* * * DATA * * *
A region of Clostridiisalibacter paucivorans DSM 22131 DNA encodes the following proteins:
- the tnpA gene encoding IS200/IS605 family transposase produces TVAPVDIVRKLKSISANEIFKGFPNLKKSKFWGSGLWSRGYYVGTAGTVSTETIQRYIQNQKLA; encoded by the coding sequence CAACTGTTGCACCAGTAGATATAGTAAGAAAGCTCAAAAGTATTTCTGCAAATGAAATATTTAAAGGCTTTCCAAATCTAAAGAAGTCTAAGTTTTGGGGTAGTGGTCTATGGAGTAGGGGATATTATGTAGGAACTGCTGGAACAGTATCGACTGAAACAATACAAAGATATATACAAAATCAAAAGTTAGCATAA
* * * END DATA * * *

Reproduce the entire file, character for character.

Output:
A region of Clostridiisalibacter paucivorans DSM 22131 DNA encodes the following proteins:
- the tnpA gene encoding IS200/IS605 family transposase produces TVAPVDIVRKLKSISANEIFKGFPNLKKSKFWGSGLWSRGYYVGTAGTVSTETIQRYIQNQKLA; encoded by the coding sequence CAACTGTTGCACCAGTAGATATAGTAAGAAAGCTCAAAAGTATTTCTGCAAATGAAATATTTAAAGGCTTTCCAAATCTAAAGAAGTCTAAGTTTTGGGGTAGTGGTCTATGGAGTAGGGGATATTATGTAGGAACTGCTGGAACAGTATCGACTGAAACAATACAAAGATATATACAAAATCAAAAGTTAGCATAA